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Pair The Perfect Steak With The Correct Cooking Method

Before you can cook the perfect steak, you need to match the cut of meat with the correct cooking method.

grilled t-bone steaks with mushrooms_on board

Photo by Meredith

Let's start with some high-end steakhouse cuts. These tender steaks are pricey. For the most part, they need very little adornment. Some salt and a hot grill, and these steaks are melt-in-the-mouth scrumptious.

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Ribeye (aka Delmonico, Spencer, Entrecote). Either bone-in or boneless, a ribeye is essentially a thick slice of prime rib served as a steak. Lots of flavorful marbling with a very meaty flavor, the ribeye is a prime candidate for quick, high-heat cooking on the grill or skillet.

  • Salt and Pepper Ribeye Steak
    The key to this recipe is to salt the ribeyes generously and let them "brine" for two days in the fridge. Then bring them to room temperature before searing in a hot cast-iron skillet. "Salting the steaks for two days brines the steak, helps tenderize them, and adds rich flavor," says Mrs. Fisher, the recipe submitter.
  • Italian Ribeye
    This recipe calls for boneless ribeyes. The steaks marinade for an hour in a wet rub made with Italian herbs, balsamic vinegar, and olive oil. Then it's off to the hot grill.
  • More Ribeye Steak Recipes

New York Strip (aka top loin, strip steak, Kansas City strip). Shaped vaguely like Manhattan, the strip is a boneless steak with some fat marbling and typically a strip of fat along one long edge. Tender with good meaty flavor, the New York Strip takes well to the high heat of the grill or a high-heat sear-to-broiler method.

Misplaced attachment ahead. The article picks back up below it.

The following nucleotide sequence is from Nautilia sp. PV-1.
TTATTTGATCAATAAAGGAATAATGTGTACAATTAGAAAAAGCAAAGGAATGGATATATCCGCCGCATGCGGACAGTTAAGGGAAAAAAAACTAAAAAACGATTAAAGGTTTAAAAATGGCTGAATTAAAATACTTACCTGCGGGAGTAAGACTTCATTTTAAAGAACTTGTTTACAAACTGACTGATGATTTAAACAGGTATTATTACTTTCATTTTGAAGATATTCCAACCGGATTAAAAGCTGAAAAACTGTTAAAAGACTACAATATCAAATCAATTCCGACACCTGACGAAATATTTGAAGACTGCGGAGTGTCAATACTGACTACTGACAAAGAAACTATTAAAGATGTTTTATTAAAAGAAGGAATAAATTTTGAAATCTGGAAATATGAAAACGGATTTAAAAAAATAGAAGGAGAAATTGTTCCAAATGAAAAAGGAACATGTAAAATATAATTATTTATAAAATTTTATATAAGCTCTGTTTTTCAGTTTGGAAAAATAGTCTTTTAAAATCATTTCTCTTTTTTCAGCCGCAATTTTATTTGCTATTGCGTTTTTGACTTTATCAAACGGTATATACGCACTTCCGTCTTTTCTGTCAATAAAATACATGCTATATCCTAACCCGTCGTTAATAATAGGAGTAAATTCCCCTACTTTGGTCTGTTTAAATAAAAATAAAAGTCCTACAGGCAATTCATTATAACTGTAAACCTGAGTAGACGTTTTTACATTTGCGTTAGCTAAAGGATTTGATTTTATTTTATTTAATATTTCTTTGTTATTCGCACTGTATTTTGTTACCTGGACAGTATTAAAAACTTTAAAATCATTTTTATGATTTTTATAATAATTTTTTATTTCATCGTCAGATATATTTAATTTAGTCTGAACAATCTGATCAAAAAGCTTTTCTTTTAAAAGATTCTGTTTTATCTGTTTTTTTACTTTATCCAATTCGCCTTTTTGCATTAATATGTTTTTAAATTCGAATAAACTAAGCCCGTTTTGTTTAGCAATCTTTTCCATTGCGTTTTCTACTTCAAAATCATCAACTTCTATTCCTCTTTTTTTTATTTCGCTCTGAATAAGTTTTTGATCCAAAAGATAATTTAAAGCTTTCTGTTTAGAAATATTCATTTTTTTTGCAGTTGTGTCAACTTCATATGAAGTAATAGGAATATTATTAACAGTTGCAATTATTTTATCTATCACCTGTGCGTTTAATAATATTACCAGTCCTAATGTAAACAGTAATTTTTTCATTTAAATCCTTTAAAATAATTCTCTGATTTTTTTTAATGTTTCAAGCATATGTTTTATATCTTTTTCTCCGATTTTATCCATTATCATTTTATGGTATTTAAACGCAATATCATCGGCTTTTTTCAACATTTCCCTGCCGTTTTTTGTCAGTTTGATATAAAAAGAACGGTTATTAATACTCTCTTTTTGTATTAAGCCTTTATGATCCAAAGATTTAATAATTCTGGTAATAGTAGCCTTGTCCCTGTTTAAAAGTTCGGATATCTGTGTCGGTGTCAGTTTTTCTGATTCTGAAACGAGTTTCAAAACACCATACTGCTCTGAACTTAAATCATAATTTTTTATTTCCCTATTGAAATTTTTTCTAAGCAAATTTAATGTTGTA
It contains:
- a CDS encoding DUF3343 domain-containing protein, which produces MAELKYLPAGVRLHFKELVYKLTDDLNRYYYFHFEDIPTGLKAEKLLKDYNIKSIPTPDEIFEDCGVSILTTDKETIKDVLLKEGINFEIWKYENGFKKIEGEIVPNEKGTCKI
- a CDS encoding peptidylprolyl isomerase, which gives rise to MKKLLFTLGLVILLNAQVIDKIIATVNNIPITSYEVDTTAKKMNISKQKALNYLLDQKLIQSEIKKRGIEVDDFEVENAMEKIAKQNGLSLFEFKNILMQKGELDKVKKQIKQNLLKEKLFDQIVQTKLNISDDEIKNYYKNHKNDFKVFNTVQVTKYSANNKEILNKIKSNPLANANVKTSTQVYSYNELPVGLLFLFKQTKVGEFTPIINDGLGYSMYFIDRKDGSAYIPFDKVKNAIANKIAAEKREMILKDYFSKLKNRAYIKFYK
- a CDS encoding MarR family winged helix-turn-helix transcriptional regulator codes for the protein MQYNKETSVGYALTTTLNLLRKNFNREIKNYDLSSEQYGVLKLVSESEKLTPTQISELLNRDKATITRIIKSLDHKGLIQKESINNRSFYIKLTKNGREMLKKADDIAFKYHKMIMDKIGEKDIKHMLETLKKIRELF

Filet mignon (aka tenderloin, Chateaubriand). Filet mignon is a lean, boneless steak from the smaller end of the tenderloin -- the small, more adorable end, apparently, because "mignon" means "cute" in French. Chateaubriand is from the thicker end of the tapering tenderloin. Either way, these steaks are very tender and, because they don’t have much fat marbling, mild in flavor . A nice thick filet mignon is a great candidate for stovetop-to-oven cooking.

  • Filet Mignon with Mushroom-Cabernet Gravy
    "I love pan-searing because it gives the filet mignon steaks that beautiful color and crust on the outside and leaves them so tender inside!," says the recipe submitter. " And because of the influence of my husband's French grandmother, I love to cook anything with wine!"
  • Filet Mignon with Rich Balsamic Glaze
    Quickly sear the steaks in a hot skillet, then sizzle the pan with equal parts of balsamic vinegar and red wine, cover, and braise briefly to create a wonderful glaze.
  • More Filet Mignon Recipes